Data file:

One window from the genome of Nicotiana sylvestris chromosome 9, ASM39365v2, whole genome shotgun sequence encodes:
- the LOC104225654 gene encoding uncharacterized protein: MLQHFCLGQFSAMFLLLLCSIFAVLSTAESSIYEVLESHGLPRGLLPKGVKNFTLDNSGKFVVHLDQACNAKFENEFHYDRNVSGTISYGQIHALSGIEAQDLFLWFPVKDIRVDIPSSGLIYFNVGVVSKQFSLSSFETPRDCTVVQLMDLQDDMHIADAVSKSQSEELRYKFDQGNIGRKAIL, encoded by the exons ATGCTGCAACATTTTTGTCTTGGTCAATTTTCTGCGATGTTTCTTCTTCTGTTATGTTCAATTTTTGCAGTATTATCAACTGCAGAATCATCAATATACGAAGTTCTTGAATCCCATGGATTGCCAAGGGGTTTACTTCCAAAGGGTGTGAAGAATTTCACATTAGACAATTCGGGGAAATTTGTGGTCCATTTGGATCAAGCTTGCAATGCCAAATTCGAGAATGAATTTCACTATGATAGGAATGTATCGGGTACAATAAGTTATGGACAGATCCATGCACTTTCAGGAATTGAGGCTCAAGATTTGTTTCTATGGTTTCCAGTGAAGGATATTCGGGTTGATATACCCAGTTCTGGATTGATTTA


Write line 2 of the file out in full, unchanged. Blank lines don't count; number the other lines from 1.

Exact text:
- the LOC104225654 gene encoding uncharacterized protein: MLQHFCLGQFSAMFLLLLCSIFAVLSTAESSIYEVLESHGLPRGLLPKGVKNFTLDNSGKFVVHLDQACNAKFENEFHYDRNVSGTISYGQIHALSGIEAQDLFLWFPVKDIRVDIPSSGLIYFNVGVVSKQFSLSSFETPRDCTVVQLMDLQDDMHIADAVSKSQSEELRYKFDQGNIGRKAIL, encoded by the exons ATGCTGCAACATTTTTGTCTTGGTCAATTTTCTGCGATGTTTCTTCTTCTGTTATGTTCAATTTTTGCAGTATTATCAACTGCAGAATCATCAATATACGAAGTTCTTGAATCCCATGGATTGCCAAGGGGTTTACTTCCAAAGGGTGTGAAGAATTTCACATTAGACAATTCGGGGAAATTTGTGGTCCATTTGGATCAAGCTTGCAATGCCAAATTCGAGAATGAATTTCACTATGATAGGAATGTATCGGGTACAATAAGTTATGGACAGATCCATGCACTTTCAGGAATTGAGGCTCAAGATTTGTTTCTATGGTTTCCAGTGAAGGATATTCGGGTTGATATACCCAGTTCTGGATTGATTTA